Thursday, April 7, 2016

Caitriona Balfe Interview "Claire Randall is sexually empowered!

Outlander, Caitriona Balfe interview: ‘Claire Randall is sexually empowered – and there’s no shame in that’

By the Standard UK 
For full article

By Rachael Sigee

The fantasy drama’s lead actress talks about the show’s female perspective and sexual violence as an act of war!

Actress Caitriona Balfe’s cat has three Twitter handles, none set up by her. So goes it when you star in an adaptation of much-loved novels.

“Fandom is amazing,” she says when I meet her at the Soho Hotel. “The Outlander fans are super-passionate. A lot of them have come from the books so they’ve been obsessed for 20 years. And now they have visuals.”

The books in question are a series of historical fantasy novels written by American author Diana Gabaldon which have sold more than 26 million copies worldwide, while the television adaptation was the most popular premiere in the history of its US network Starz. In the UK, the first series premiered on Amazon Prime in March 2015 and the much-anticipated second series begins on Sunday.

The time-travelling drama follows no-nonsense Second World War nurse Claire Randall as she is catapulted back to 18th-century Scotland by some ancient Highland sorcery. She then becomes embroiled in the Jacobite rebellion and falls for rugged Jamie Fraser, played by Sam Heughan, despite being technically still married to her 1940s husband Frank (Tobias Menzies).

Even just news of Balfe’s casting as Claire incited furious online debate and she has developed a fierce and loyal following. “It’s bizarre. You hope that you get a job first of all, and then you hope that people watch it and then maybe they actually like it. I mean, it’s TV, we’re not doing anything good in the world really but we’re giving some people happiness and that’s pretty fricking amazing sometimes. That’s stuff I never thought would be a part of what we would do. Maybe it sounds really sappy but that’s the best thing that could come out of it.”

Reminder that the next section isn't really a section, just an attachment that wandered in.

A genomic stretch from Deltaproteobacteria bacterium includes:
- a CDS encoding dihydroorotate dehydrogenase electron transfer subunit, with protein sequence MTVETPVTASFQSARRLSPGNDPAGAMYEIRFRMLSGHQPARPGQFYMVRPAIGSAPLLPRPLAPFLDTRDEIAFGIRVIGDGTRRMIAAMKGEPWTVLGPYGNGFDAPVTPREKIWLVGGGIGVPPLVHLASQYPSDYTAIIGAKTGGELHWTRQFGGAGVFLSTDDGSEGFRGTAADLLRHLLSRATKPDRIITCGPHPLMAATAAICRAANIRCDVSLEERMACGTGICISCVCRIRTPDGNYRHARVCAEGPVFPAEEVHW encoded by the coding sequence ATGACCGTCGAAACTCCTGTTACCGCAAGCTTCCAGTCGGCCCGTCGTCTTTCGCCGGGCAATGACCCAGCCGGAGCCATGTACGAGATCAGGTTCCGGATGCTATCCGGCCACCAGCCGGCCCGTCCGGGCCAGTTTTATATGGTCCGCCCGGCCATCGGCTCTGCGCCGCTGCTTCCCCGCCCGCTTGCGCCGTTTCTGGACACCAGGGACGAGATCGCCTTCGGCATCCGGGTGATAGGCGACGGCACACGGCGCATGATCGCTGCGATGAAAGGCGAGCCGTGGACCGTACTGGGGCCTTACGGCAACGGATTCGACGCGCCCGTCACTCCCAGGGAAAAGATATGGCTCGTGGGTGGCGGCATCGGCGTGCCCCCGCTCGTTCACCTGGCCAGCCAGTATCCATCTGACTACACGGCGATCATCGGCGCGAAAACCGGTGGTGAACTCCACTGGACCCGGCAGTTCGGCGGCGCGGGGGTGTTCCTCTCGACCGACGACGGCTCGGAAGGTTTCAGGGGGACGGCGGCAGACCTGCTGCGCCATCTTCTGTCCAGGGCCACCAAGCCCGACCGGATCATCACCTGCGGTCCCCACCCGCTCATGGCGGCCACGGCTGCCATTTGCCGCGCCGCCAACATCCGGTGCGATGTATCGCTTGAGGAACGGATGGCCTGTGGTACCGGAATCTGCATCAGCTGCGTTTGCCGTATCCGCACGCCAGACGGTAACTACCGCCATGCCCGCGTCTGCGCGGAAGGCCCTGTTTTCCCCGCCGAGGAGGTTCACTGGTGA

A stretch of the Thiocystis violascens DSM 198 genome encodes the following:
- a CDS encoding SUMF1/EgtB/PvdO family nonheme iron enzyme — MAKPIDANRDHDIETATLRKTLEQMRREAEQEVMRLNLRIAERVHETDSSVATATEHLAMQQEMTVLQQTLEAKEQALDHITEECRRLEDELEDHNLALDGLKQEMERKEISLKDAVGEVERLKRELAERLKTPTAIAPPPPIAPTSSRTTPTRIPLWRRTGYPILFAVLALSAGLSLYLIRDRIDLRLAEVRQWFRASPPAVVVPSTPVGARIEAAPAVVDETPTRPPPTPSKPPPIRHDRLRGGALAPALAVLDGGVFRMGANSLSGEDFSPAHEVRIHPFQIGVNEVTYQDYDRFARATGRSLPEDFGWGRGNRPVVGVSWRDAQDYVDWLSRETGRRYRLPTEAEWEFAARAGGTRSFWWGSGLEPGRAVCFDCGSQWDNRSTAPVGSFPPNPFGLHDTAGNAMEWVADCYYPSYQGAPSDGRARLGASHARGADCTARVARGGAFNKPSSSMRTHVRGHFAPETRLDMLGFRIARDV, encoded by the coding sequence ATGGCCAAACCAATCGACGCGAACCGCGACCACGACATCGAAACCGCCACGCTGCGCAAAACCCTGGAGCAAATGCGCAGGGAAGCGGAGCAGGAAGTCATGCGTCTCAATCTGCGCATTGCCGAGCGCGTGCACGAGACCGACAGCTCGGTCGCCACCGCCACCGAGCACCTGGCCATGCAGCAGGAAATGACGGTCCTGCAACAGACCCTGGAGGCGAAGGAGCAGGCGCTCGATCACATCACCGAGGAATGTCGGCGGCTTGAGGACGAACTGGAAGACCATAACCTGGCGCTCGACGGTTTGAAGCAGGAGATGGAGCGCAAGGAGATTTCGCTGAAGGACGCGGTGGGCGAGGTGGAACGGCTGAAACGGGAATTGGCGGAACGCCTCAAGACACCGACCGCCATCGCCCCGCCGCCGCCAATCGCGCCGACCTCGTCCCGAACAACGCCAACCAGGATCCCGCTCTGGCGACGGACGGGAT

For a concept that requires a heavy dose of suspended disbelief, the series has been perhaps unexpectedly celebrated for portraying realistic historical settings, believable relationships, and authentic sex scenes.

Caitriona Balfe in Outlander (Starz)

From the premiere showing Frank going down on Claire (the infamous “cunnilingus in the castle” interlude) to a wedding-night which spans an entire episode, the female gaze is prioritised. In a reversal of what might be expected, it is Jamie who is losing his virginity to Claire and the scene is depicted with more than a little wry humour. Apparently the cast and crew sat around sharing stories about first times before filming.

Balfe, 36, says: “First and foremost our source material is written by a woman and she’s very self-possessed and smart. Obviously that gives you a female perspective that is very strong. We also have two female writers on our team and we had a female director in for the wedding episode, which had a lot of sex scenes in it. Ron [Ronald D Moore, writer and producer], even though he’s male is very emotionally intelligent and he definitely isn’t interested in doing the same old gratuitous sex scenes that are in a lot of shows. So from the get-go that was always the directive. Claire is someone who’s very sexually empowered. There’s nothing that she’s ashamed of in that. It was cool, it was nice to be able to go forth with that.”

"Black Jack is a sadist and he uses sexual violence to actually reduce Claire and Jamie to nothing"

Caitriona Balfe on sexual violence in Outlander

A combination of corsets, violence, nudity and a pretty bleak landscape has led to inevitable comparisons with Game of Thrones. Indeed, when Balfe jokes about the weather on their Scotland sets — “There’s days where you’re like ‘Oh god, why didn’t we shoot in Malta?’” — I assume she’s alluding to HBO’s blockbuster series. But Outlander has been recognised for its tact when handling difficult subject matter such as sexual assault while Game of Thrones attracted criticism for its treatment of similar events.

Balfe’s character is constantly vulnerable to being attacked and the first series culminates in a shocking portrayal of the male lead being raped. “It’s tough because we have a couple of different instances [of sexual violence] in season one. We always talked about it as an act of war. It was used as a weapon against women in war zones and, unfortunately, still is today.